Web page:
— Has the White House attempted to "lock down" other calls or interactions that might be deemed politically problematic for Trump? And will those come to light or be released — either through official means, or leaks from others concerned in the intelligence community?
— What is the depth of Rudy Giuliani's involvement? And did the State Department help the president's personal attorney in setting up a meeting with the Ukrainians to pressure them to begin an investigation of the Bidens?
— Why was the U.S. ambassador to Ukraine really removed?
Democrats are likely to look into at least some of these questions. In fact, on Friday, as part of the impeachment inquiry, Democrats subpoenaed Secretary of State Mike Pompeo for documents related to Ukraine.
The House Intelligence Committee will hold a closed briefing with the inspector general of the intelligence community next Friday. And the whistleblower could testify as soon as next week, something three-quarters of Americans said they want to see happen, according to the latest NPR/PBS NewsHour/Marist poll.
4. Support for an impeachment inquiry has gone up.
That NPR poll found that 49% of Americans are now in favor of moving forward with an impeachment inquiry. In April, 39% said the Mueller report should lead to impeachment hearings.
A Politico/Morning Consult poll out this week also showed support for impeachment on the rise – 43% in that survey said impeachment proceedings should begin, up 7 points from the previous poll.
There needs to be more data to tell us where public opinion is and where it will be. The NPR poll was conducted over one night — after the call notes were released but before the whistleblower complaint was made public. Developments in this story have been fast-moving, and the details are still settling in for the American public.
5. Democrats will have to work to win over independents.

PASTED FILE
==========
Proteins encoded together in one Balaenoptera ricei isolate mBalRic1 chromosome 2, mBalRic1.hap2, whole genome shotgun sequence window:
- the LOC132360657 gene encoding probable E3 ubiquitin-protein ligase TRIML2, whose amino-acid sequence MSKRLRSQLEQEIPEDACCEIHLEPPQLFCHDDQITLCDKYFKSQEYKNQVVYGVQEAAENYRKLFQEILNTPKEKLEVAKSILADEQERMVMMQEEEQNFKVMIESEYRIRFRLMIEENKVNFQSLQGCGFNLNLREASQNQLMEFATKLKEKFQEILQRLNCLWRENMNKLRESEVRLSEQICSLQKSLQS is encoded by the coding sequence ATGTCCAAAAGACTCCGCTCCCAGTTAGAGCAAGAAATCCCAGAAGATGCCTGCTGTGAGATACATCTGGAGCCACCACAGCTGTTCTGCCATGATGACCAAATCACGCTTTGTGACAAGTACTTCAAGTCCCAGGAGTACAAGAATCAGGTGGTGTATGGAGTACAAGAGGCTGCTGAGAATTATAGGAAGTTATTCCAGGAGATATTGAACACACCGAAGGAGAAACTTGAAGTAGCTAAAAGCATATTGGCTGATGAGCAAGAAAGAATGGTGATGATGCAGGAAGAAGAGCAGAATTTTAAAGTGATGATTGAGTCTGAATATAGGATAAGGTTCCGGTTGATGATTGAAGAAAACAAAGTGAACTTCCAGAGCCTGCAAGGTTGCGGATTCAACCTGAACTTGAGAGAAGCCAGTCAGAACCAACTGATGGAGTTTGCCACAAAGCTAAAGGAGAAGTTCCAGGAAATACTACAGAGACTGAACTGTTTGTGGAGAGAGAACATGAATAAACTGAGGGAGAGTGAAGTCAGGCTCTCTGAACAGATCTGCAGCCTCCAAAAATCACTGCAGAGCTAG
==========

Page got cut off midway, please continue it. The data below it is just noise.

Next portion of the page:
Support for beginning an impeachment inquiry may be trending upward, but the poll also found that Democrats have some work to do to win over key groups, such as independents and suburban voters.
Just 44% of independents said they approved of the inquiry, while 50% said they didn't. And suburban voters were split: 48% approve, 49% disapprove. The messaging fight — and how all of this is framed — over the next many weeks will be key. (More on that below.)
6. Still, the center appears to have moved.
As to be expected, the overwhelming majority of Democratic lawmakers are in favor of the impeachment inquiry, and most Republicans are saying there's nothing to see here.
But what about the middle? Many key moderate Democrats, those critical to Democrats taking back the House in centrist districts in 2018, are in favor of the inquiry. And even some Republicans are saying the call is troubling.
So you don't need a poll to tell you that's where the center is immediately following the release of the call notes and whistleblower complaint.
7. The messaging fight is on.
This is so key. Democratic strategists acknowledge their party's deficiency with independents on the impeachment question, and they say it's important for their party to keep the message simple and focused.
The call, what transpired and the "favor" Trump was asking for, they say, is understandable for most Americans. That's something that House Speaker Nancy Pelosi has noted as well. And that's what they need to stay laserlike focused on, they say. They worry that if Democrats get too far afield with other grievances against Trump, it could confuse and distract.
Republicans in Trump's corner, for their part, are going to question the whistleblower's character, talk about how there was no explicit quid pro quo and continue to pivot back to the Bidens.
8. We will likely know whether Trump will be impeached by the end of the year.
Democrats don't want the impeachment inquiry to drag on. Voting in the Democratic primary begins in February, in just over four months. Congressional Democrats would prefer that this is wrapped up before then.
That's partially why they are likely to stay narrowly focused on the Ukraine call and whistleblower complaint, with the inquiry spearheaded by Rep. Adam Schiff and the House Intelligence Committee, instead of bringing in things like the potential obstruction of justice incidents laid out in the Mueller report and Trump's personal financial conflicts.
The potential impeachment of a sitting president will be front and center and will overshadow everything else, so get ready for a very intense focus on every detail.
Trump is in a fight for his political life, and the country is about to see, for the first time in its history, the impact of an impeachment inquiry on a president up for reelection.